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There is a file that I have to use in iso-2022-jp encoding. I tried


:e ++enc=iso-2022-jp
:w

in the hope of converting the fileencodings to "iso-2022-jp" permanantly. But the next time I opened the file, vim responds to me


:se fenc?
fileencodings=utf-8
.

I have not written any curious things in my vimrc. Why is this happening?

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    1) fenc stands for "fileencoding", not "fileencodings" (fencs). 2) How do you expect Vim to remember ++enc=xxx "next time"?
    – Matt
    Jan 7 at 15:06

1 Answer 1

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Vim does not remember any settings. It starts afresh every time. It will read your initialization scripts (not just ~/.vimrc but ALL ~/.vim/* files) upon startup. If what you want isn't happening automatically, you'll need to do something to make it happen. I recommend using a filetype plugin.

Let's say your filetype is taro-enc. You should write a file: ~/.vim/after/ftplugin/taro-enc.vim with your vimscript (enc=iso-2022-jp). Now open the file and manually set the filetype :set filetype=taro-enc. Now your single file plugin should be sourced!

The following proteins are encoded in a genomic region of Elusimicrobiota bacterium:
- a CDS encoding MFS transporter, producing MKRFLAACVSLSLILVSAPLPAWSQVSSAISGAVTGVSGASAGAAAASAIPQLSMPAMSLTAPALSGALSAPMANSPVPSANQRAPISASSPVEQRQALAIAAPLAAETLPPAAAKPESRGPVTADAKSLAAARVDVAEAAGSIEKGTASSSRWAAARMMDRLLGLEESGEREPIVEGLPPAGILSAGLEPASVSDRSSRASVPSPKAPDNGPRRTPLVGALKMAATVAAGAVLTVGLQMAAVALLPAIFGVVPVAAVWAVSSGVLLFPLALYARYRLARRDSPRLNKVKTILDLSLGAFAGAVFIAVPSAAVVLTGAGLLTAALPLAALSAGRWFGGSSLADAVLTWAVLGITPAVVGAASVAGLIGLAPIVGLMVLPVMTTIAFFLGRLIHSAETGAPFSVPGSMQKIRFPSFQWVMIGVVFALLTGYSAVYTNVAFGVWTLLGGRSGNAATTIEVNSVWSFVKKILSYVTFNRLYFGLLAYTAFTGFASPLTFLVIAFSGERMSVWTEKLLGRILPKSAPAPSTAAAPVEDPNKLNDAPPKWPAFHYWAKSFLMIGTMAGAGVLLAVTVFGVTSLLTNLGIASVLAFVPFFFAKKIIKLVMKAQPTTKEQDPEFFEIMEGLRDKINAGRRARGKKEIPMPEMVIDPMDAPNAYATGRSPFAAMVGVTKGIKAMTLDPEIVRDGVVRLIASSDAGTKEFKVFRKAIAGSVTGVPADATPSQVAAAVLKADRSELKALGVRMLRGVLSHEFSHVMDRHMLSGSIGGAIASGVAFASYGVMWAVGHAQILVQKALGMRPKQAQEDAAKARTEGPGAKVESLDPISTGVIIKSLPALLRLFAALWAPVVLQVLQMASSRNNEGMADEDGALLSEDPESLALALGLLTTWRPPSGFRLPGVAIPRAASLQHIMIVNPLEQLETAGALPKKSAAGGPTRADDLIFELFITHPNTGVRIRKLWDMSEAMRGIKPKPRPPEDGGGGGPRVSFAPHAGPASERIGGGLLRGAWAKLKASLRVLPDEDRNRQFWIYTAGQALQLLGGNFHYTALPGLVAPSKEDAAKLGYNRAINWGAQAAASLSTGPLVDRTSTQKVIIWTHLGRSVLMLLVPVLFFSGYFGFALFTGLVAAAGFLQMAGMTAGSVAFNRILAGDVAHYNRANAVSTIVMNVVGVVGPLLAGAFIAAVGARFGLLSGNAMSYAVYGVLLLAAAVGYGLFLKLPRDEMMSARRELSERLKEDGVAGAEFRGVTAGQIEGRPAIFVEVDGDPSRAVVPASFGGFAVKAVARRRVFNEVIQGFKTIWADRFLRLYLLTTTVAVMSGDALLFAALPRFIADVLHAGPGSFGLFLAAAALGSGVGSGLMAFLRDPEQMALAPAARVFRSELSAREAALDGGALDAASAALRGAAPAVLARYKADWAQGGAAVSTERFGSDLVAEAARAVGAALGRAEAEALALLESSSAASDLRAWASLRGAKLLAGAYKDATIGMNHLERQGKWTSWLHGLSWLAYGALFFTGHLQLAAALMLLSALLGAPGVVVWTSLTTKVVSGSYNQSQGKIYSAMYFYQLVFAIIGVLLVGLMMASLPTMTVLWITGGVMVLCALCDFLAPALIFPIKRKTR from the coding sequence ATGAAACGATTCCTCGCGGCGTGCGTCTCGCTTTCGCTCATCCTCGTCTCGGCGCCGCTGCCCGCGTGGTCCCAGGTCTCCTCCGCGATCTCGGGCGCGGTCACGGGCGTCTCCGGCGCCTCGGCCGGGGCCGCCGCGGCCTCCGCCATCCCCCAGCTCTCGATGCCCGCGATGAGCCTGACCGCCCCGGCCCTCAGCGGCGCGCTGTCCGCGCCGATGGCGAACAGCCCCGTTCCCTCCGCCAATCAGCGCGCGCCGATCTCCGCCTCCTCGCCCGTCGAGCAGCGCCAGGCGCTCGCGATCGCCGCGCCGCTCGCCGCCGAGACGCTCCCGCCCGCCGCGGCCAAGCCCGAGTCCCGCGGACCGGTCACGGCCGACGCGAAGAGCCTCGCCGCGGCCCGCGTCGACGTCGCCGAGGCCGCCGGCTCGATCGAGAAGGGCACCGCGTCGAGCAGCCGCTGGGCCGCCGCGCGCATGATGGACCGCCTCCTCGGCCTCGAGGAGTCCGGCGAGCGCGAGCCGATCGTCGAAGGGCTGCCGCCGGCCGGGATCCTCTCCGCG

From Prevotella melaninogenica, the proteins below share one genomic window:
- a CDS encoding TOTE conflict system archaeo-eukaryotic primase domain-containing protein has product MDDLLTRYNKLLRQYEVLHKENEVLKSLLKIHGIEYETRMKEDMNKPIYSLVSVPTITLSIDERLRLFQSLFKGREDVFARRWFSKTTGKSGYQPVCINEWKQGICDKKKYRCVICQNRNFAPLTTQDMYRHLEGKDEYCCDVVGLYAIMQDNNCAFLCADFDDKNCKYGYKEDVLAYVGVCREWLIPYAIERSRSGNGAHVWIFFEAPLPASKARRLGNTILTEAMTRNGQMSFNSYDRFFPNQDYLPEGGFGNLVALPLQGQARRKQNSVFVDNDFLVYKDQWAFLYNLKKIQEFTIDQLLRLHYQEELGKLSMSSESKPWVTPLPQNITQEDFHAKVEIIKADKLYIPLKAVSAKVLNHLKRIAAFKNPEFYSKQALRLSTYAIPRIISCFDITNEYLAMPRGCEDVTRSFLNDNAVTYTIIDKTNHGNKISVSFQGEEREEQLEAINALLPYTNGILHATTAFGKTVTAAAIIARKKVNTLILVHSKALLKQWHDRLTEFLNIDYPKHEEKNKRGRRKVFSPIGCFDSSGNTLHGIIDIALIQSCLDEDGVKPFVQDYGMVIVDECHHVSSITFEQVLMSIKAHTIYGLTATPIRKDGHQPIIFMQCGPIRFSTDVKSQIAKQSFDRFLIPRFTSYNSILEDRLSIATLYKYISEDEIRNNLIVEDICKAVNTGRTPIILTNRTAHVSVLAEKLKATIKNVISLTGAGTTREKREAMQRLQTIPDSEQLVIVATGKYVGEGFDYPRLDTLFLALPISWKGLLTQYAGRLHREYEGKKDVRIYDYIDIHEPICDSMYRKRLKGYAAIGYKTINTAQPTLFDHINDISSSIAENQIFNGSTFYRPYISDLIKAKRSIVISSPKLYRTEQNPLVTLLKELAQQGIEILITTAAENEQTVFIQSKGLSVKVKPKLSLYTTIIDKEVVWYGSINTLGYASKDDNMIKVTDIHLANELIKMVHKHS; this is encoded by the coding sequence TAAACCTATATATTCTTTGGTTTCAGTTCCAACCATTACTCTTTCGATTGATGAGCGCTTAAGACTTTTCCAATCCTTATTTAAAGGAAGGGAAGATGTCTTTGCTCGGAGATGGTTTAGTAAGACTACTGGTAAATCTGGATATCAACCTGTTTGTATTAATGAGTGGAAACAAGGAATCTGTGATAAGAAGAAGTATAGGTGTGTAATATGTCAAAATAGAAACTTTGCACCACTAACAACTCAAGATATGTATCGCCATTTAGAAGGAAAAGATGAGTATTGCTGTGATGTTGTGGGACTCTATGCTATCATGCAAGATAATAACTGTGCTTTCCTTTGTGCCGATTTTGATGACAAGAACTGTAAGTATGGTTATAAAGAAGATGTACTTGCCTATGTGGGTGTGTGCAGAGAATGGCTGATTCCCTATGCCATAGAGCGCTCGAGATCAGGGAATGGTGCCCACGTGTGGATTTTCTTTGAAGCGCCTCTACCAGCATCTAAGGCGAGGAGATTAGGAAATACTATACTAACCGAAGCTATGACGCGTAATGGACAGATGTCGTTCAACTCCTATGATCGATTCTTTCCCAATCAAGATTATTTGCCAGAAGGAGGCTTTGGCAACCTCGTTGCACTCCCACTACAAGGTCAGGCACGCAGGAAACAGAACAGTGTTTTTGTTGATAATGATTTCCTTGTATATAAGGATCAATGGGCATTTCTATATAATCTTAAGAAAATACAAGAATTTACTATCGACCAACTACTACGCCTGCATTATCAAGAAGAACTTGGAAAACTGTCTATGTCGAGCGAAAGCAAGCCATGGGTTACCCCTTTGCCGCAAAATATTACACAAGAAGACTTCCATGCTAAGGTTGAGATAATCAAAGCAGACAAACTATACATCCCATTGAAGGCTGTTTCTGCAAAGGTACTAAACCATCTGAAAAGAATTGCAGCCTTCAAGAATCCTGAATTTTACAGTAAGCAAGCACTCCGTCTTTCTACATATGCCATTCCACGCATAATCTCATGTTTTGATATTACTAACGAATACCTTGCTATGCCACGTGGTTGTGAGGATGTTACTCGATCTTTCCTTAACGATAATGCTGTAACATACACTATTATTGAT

Well, almost. Perhaps you need to enable this feature. Make sure this is in your vimrc: :filetype plugin on.

And ok 1 more issue - this is manual! If you want to automatically detect your file as of filetype=taro-enc, then you can use your ~/..vim/filetype.vim file. (Mine is linked).


Extra notes:

You can realistically put all of this stuff just inside your vimrc, but it's better to keep organized. Makes your code more semantic.

Btw, I recommend using full names of commands when communicating with people to avoid silly issues like fenc vs. fencs :)

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    Not quite all ~/.vim files; that’s only one directory on the rtp. Really any plugin files, as well as ftdetect (if enabled) and some other things, and that’s for all directories on the rtp :)
    – D. Ben Knoble
    Jan 8 at 16:51

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